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QB controversy? What QB controversy? Mitch Trubisky leads Bears to come-from-behind victory.

He throws three fourth-quarter touchdown passes against the Lions to shut down talk of Nick Foles ... for now.

Mitch Trubisky runs for a first down during the fourth quarter of the Bears’ 27-23 victory over the Lions on Sunday.
Mitch Trubisky runs for a first down during the fourth quarter of the Bears’ 27-23 victory over the Lions on Sunday.
Leon Halip/Getty Images

The sound of Chicagoans banging their heads against walls Sunday was no louder than any other Sunday of the last few NFL seasons. That is to say, it was deafening.

Bears quarterback Mitch Trubisky was treating the viewing audience to what has become his standard fare of overthrown and underthrown passes. If there was one pass you prayed he’d complete on this day, it was the passing of the torch to backup Nick Foles.

But then something funny and unexpected and pretty wonderful happened. Trubisky went completely off script. That is to say, he was outstanding. He threw three touchdown passes in the fourth quarter to lead the Bears to a 27-23 come-from-behind victory in Detroit.

Yes, these certainly were the woebegone Lions, and, yes, Mitch certainly was not very good in the first three quarters. One more yes: Yes, Detroit almost surely would have won the game if rookie running back D’Andre Swift had not dropped a sure touchdown pass with six seconds left.

But we have to give Trubisky his due after giving him so much doo-doo in the past.

On any other team, in any other world, you could say with some confidence that a downtrodden quarterback who brought his team back to victory had probably just saved his job. But these are the Bears, and they’ve stood by Trubisky through some thick and an ocean of thin. There was no way they’d entertain the idea publicly that his job had been in jeopardy Sunday. Possibly not even privately.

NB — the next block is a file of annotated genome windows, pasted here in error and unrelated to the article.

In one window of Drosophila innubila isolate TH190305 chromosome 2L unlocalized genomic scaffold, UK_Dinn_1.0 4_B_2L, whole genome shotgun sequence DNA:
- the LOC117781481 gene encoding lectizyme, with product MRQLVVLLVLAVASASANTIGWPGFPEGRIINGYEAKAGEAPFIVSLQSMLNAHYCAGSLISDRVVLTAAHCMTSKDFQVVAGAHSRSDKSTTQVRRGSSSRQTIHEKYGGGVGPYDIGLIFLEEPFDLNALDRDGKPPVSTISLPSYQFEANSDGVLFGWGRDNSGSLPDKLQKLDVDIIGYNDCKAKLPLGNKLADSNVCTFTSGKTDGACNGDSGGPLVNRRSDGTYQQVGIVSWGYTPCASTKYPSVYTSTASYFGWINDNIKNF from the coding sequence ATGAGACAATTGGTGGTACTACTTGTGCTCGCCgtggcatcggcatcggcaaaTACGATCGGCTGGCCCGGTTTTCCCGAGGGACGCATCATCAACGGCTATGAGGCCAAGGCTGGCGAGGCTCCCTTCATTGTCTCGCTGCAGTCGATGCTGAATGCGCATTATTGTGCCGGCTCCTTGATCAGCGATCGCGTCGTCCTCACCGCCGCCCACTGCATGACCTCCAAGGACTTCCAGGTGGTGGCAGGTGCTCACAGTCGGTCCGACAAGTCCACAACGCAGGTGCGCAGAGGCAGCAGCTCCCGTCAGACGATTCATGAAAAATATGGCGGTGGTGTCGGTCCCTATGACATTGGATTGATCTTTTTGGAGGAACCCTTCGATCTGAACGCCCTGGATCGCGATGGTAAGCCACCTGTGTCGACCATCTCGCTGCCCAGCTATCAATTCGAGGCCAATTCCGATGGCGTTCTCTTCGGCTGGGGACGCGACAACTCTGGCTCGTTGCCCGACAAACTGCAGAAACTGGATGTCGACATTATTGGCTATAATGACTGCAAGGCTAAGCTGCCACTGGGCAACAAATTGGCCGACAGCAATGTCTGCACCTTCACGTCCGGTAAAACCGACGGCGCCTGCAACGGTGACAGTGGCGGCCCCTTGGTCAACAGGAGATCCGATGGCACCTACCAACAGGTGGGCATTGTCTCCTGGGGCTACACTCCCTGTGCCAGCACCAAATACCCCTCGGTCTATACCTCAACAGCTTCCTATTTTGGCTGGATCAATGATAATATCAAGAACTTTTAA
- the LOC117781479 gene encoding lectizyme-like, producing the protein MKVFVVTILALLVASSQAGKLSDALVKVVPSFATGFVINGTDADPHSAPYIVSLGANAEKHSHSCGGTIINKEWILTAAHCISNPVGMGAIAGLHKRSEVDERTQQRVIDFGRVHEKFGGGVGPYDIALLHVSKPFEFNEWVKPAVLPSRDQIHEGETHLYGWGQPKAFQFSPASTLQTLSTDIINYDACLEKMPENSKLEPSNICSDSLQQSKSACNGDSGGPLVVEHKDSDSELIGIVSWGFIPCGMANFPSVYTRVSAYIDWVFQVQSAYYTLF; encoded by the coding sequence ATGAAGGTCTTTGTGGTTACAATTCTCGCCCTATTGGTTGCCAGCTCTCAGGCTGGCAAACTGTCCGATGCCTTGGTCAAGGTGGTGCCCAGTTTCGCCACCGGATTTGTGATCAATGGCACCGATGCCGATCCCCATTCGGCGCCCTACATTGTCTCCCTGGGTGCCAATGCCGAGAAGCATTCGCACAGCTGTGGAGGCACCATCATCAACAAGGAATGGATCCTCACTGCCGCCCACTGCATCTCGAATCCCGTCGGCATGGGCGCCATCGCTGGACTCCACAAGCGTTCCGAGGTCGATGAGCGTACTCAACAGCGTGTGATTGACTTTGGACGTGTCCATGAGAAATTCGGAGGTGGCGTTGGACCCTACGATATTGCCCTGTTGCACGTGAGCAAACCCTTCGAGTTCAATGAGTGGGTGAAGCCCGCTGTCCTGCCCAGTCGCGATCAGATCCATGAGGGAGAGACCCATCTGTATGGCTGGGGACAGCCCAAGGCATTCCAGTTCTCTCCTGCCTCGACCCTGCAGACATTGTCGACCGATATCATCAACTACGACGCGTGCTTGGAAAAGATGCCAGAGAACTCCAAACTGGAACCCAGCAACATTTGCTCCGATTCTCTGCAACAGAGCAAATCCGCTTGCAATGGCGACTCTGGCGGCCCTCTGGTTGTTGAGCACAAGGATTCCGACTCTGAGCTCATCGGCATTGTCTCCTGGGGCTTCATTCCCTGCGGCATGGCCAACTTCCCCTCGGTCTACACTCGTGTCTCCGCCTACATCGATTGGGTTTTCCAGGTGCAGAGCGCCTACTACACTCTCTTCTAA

All I know is that if Foles had picked up a football and started warming up on his own in the third quarter, most of Chicago and a decent percentage of the Bears’ roster would have wept tears of joy. That’s how nondescript Trubisky’s play was. That’s how far his team seemed to be from victory in the season opener. He had “led’’ a 14-second possession near the end of the first half, OK? It was a three-and-out that apparently wanted to get out of town fast. It gave the Lions enough time to score a touchdown and head into halftime leading 13-6.

It would make Trubisky’s turnaround all the more impressive. That’s another way of saying, quarterback controversy? What quarterback controversy?

The Bears trailed 23-6 when Trubisky came to his own rescue. He hit Jimmy Graham with a two-yard touchdown pass early in the fourth quarter. Here came the Comeback Kid? Not quite yet. On the next drive, Trubisky fumbled while being sacked, leading to a 28-yard loss, a Bears punt and renewed talk of his inadequacies.

OK, then he heated up, completing five straight passes on a touchdown drive that included a phenomenal one-handed grab by Anthony Miller. A Kyle Fuller interception gave the Bears the ball back. You knew what that meant. You didn’t know what that meant? It meant Mitch time! You’re forgiven. You’re terribly out of practice. Trubisky’s third touchdown pass was perfectly located for a diving Miller. With 1:54 left, the Bears had their first lead.

For the historical record, it needs to be pointed out, again, that the Bears surely would have lost this game if not for Swift’s drop. He was wide open. The ball was in his hands. Then it wasn’t.

Instead, we’re talking about a Bears victory. Say hello to your hero. No, not Swift. Trubisky.

Not only did Mitch lead his team to victory in dramatic fashion, afterward he set a world record for most clichés in a single response to a reporter’s question. You can’t teach either accomplishment.

“For me, it’s just one game at a time,’’ he said. “This is only one game. I’ve got to continue to stay focused, to stay in this mental space that I’m in and just keep getting after it every single week. If you’re focused on writing the story while you’re going through it, then you kind of distract yourself. It’s better to just stay present, live in the moment. That’s exactly what I’m trying to do.’’

I have no idea what Trubisky will write next week against the Giants, but if I had to choose between improvement and a return to dark times, I’d go with Same Old Mitch. That’s based on three previous seasons of evidence. But what a tale it would be if the Bears suddenly found the quarterback they thought they had when they drafted him second overall in the 2017 draft. I don’t see it happening, but I’m open to the possibility. I like the story where the down-and-out nobody becomes somebody.

Nothing could overshadow Trubisky’s big day.

Unless it was Cubs pitcher Alec Mills’ no-hitter against the Brewers.